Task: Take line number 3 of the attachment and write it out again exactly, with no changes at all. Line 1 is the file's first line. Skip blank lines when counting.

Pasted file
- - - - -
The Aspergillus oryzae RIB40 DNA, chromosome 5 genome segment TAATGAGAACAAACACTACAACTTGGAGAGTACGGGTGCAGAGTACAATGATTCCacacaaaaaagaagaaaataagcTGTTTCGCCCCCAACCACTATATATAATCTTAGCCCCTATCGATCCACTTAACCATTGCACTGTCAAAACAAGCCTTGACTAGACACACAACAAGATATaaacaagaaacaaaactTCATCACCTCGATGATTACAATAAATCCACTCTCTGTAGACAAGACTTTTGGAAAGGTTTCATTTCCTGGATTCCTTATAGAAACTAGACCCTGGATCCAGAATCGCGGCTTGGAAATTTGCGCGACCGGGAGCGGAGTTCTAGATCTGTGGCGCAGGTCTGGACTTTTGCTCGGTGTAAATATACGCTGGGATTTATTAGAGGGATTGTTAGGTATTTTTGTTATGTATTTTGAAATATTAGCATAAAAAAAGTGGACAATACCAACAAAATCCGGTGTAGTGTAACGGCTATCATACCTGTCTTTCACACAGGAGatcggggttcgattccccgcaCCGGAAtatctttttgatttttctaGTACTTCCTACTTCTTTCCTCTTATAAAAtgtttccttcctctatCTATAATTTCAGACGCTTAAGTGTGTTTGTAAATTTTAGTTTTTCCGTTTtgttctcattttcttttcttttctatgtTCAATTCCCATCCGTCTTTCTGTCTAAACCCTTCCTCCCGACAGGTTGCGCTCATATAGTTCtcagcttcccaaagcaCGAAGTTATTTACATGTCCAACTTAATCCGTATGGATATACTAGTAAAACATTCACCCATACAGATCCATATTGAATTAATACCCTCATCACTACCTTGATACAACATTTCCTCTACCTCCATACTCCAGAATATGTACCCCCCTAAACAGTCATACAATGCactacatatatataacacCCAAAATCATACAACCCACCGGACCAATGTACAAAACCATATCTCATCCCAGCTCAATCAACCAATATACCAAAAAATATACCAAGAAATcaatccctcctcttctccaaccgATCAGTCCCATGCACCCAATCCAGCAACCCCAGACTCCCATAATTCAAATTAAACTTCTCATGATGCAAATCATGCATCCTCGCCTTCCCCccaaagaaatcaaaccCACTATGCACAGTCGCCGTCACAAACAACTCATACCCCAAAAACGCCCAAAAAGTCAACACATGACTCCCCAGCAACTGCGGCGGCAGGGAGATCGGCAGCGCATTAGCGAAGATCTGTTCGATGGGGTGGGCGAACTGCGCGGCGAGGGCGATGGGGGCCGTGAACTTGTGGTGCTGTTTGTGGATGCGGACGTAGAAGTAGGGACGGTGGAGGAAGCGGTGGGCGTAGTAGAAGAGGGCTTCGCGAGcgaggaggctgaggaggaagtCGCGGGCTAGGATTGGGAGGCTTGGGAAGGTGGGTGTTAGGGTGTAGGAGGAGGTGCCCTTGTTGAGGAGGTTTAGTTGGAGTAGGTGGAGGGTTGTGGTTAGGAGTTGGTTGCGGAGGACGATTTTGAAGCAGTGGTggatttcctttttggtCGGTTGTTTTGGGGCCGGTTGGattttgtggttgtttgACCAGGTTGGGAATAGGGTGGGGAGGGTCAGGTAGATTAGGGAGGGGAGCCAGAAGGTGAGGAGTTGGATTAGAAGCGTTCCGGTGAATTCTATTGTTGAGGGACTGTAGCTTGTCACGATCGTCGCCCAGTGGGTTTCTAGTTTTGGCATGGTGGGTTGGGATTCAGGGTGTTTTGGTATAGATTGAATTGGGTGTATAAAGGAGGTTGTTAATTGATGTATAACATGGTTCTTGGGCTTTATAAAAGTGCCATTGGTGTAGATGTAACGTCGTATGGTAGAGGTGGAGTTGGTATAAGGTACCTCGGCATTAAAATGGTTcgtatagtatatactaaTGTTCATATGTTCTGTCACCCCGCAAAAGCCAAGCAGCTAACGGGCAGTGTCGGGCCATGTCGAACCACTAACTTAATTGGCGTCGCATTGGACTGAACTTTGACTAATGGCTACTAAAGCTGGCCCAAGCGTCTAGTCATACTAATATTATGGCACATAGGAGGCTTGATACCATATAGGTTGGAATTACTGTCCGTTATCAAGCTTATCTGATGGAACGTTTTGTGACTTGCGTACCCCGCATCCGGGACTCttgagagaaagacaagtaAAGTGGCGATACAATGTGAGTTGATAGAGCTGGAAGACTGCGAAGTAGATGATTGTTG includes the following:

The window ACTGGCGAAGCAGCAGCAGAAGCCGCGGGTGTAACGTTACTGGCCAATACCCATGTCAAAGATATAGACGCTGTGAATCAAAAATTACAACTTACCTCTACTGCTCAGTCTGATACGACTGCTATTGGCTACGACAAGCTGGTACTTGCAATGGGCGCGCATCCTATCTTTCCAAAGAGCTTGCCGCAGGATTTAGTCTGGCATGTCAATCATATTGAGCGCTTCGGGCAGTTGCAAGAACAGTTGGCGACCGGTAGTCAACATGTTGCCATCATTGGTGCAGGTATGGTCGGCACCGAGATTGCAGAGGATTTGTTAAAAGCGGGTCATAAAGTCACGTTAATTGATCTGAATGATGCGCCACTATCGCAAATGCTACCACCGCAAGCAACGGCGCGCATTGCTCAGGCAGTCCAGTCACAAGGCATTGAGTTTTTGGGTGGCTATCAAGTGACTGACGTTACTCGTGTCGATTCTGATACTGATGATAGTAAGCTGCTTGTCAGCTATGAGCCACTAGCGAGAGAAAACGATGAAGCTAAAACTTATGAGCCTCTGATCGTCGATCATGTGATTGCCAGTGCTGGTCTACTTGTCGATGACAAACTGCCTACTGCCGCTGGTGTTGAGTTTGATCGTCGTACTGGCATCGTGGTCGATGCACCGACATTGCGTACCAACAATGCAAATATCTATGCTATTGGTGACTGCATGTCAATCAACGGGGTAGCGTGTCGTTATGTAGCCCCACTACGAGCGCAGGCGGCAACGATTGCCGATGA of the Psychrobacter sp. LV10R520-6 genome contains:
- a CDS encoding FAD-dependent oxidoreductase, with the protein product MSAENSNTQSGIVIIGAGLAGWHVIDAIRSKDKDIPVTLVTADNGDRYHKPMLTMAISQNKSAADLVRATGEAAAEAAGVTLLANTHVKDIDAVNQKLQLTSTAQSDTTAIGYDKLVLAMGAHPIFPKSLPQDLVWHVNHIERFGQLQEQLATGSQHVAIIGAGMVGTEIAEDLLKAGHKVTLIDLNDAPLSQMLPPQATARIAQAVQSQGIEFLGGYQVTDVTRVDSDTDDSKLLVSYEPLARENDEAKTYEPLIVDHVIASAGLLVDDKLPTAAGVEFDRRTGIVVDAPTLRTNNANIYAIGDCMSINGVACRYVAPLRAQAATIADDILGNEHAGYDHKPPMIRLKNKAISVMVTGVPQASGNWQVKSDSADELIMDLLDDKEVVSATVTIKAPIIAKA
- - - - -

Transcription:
- a CDS encoding FAD-dependent oxidoreductase, with the protein product MSAENSNTQSGIVIIGAGLAGWHVIDAIRSKDKDIPVTLVTADNGDRYHKPMLTMAISQNKSAADLVRATGEAAAEAAGVTLLANTHVKDIDAVNQKLQLTSTAQSDTTAIGYDKLVLAMGAHPIFPKSLPQDLVWHVNHIERFGQLQEQLATGSQHVAIIGAGMVGTEIAEDLLKAGHKVTLIDLNDAPLSQMLPPQATARIAQAVQSQGIEFLGGYQVTDVTRVDSDTDDSKLLVSYEPLARENDEAKTYEPLIVDHVIASAGLLVDDKLPTAAGVEFDRRTGIVVDAPTLRTNNANIYAIGDCMSINGVACRYVAPLRAQAATIADDILGNEHAGYDHKPPMIRLKNKAISVMVTGVPQASGNWQVKSDSADELIMDLLDDKEVVSATVTIKAPIIAKA